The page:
Crataegus monogyna is our native Hawthorn, and is also known as Mayflower as that is the month they flower. How creative!
This small, deciduous tree makes a very striking specimen and the twisted branches add character. During May it is covered in clusters of creamy-white flowers which have a delightful fragrance. The flowers are followed by red haws (fruits) at the end of summer and are loved by birds.
Hawthorn has been part of superstition and folklore since very early times. Hawthorn is a pagan symbol of fertility and has ancient associations with May Day. It was the ancestor of the Maypole and its leaves and flowers are the source of May Day garlands, as well as appearing in the wreath of the Green Man.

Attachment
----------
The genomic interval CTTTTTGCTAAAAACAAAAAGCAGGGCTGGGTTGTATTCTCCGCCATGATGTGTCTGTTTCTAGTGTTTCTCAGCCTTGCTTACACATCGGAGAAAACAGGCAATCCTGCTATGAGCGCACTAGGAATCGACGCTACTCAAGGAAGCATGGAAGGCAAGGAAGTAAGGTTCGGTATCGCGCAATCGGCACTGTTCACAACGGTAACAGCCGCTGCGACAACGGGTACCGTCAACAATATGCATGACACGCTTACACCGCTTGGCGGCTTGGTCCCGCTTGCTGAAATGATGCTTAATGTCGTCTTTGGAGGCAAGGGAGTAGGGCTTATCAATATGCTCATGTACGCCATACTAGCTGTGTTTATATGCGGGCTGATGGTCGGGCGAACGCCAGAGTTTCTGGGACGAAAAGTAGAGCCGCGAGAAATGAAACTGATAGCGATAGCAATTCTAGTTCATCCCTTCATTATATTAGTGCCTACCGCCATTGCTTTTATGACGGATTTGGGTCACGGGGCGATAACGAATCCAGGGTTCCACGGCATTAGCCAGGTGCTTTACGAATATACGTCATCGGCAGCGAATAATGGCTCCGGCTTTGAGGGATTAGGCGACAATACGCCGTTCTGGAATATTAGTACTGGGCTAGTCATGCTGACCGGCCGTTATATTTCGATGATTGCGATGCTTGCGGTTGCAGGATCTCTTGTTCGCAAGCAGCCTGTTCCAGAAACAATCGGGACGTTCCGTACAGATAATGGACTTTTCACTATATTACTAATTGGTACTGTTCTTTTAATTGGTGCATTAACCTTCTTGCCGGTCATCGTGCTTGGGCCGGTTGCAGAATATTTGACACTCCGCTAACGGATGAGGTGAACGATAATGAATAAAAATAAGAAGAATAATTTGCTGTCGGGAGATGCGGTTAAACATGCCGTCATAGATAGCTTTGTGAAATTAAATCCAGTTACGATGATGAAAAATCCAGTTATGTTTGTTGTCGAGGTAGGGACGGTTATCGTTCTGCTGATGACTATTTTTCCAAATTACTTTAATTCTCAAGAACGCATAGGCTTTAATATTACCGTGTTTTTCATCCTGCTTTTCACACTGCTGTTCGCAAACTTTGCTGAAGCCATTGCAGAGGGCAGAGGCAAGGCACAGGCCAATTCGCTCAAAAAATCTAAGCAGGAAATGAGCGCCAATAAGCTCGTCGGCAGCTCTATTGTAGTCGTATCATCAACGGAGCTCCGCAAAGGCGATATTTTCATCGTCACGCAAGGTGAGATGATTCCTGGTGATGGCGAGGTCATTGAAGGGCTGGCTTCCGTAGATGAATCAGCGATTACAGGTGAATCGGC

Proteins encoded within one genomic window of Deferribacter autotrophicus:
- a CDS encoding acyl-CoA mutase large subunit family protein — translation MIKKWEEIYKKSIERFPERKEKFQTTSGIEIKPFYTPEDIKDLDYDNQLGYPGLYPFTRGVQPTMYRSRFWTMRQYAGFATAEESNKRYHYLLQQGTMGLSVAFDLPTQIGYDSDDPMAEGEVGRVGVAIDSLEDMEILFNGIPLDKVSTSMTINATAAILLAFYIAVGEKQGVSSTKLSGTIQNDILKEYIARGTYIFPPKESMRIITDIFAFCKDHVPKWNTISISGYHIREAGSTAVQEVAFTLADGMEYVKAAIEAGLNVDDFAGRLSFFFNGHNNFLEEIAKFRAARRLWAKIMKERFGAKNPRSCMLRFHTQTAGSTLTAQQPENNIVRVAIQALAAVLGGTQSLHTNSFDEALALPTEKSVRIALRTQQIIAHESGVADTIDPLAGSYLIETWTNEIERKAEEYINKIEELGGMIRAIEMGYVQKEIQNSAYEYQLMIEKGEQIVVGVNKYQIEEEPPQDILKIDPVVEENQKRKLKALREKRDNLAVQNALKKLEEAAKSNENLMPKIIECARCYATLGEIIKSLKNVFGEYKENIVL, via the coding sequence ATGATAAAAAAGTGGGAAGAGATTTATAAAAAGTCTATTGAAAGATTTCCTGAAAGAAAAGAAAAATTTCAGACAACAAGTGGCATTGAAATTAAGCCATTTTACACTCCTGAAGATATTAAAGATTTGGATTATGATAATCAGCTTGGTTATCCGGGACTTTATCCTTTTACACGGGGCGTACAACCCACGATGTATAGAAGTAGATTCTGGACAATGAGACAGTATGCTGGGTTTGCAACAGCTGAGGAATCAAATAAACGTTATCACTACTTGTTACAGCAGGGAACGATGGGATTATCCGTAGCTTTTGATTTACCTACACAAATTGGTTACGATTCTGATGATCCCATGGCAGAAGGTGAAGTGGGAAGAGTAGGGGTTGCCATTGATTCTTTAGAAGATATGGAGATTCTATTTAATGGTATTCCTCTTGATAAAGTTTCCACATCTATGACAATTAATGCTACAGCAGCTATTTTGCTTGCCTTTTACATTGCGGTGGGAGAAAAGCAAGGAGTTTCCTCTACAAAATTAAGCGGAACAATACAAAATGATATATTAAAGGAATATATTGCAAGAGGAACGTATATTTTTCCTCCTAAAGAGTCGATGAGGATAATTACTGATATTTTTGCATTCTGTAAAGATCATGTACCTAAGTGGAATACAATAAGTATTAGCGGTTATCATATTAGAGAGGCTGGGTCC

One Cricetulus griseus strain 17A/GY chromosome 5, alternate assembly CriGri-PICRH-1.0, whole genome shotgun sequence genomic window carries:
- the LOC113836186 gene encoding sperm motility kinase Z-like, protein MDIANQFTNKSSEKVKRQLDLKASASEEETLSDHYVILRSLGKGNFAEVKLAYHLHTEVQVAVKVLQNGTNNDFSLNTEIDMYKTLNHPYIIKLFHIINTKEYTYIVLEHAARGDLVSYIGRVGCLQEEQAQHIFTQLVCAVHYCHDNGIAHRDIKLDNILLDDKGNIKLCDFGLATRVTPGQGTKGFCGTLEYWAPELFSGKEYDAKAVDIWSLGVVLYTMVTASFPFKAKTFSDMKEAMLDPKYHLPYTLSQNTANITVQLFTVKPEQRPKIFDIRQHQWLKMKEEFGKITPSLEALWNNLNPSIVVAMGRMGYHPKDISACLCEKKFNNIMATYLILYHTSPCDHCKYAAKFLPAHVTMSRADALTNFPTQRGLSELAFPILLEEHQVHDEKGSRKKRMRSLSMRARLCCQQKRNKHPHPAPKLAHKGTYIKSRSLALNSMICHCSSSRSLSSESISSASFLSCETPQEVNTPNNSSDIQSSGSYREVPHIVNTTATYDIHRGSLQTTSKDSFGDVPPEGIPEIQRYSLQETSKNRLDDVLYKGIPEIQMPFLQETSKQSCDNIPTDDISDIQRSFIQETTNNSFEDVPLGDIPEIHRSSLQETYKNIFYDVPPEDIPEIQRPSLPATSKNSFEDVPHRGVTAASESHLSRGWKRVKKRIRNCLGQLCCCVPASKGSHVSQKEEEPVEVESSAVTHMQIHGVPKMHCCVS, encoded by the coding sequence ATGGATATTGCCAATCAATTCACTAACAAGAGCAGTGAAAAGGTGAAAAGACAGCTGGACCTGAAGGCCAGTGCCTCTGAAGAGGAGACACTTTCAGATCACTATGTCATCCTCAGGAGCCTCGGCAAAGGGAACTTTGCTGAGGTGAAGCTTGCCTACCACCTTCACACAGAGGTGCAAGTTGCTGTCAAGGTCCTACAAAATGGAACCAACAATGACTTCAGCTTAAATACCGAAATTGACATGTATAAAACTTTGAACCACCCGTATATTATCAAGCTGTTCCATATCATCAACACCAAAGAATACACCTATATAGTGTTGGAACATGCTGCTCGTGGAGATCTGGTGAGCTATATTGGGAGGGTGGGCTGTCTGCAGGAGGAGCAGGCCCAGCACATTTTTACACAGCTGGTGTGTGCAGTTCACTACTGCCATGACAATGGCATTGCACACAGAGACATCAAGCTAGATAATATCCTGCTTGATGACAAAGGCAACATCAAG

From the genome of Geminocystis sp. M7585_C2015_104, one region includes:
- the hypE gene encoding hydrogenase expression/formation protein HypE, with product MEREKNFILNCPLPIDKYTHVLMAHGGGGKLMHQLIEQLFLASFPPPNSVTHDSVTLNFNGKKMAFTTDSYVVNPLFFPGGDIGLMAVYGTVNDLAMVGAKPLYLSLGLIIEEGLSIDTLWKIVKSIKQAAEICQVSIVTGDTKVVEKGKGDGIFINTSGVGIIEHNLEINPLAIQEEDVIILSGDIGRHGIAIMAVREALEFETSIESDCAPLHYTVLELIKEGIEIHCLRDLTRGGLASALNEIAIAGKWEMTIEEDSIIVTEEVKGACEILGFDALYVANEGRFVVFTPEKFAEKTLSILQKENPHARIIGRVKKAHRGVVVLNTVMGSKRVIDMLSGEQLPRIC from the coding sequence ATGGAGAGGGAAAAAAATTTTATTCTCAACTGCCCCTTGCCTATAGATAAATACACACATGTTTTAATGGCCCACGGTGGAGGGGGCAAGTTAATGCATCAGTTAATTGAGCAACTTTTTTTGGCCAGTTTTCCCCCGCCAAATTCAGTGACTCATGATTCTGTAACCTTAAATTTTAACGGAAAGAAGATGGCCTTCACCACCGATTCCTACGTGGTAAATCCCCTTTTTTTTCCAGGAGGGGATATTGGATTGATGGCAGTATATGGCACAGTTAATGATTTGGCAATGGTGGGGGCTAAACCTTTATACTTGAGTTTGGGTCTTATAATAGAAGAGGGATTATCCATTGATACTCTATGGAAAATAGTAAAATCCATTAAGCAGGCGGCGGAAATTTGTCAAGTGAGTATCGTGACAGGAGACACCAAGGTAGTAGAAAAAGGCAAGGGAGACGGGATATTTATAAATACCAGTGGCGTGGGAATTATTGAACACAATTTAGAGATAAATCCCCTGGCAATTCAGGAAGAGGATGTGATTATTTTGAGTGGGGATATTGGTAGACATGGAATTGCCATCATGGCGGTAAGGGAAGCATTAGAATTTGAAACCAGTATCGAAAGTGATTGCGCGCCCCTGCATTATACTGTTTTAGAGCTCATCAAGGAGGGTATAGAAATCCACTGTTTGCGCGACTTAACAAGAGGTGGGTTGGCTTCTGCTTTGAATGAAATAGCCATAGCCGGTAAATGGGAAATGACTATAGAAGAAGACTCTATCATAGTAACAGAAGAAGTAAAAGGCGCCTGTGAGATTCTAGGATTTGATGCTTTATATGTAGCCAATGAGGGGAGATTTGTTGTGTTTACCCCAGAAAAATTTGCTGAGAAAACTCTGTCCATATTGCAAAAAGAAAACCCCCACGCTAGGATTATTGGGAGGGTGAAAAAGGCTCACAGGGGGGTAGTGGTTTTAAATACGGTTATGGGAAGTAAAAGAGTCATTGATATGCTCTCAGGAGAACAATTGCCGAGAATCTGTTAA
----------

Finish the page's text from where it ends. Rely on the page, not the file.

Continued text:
Superstition surrounds Crataegus monogyna, as the tree was supposed to ward off evil spirits and the flowers were never brought into a home as they were seen as a symbol for bad luck. We believe every house should have at least one, just don’t bring the flowers inside…
Flowers: Plentiful small white flowers, normally in May
Fruit: Roundish dark red berries
Leaves: Deeply cut pale to dark green leaves
Bark: Light grey, textured
Autumn colour: Wine-red to yellow-orange
Ultimate height: 12m
Uses: Very robust tree, not demanding at all, popular in hedges and even good as a specimen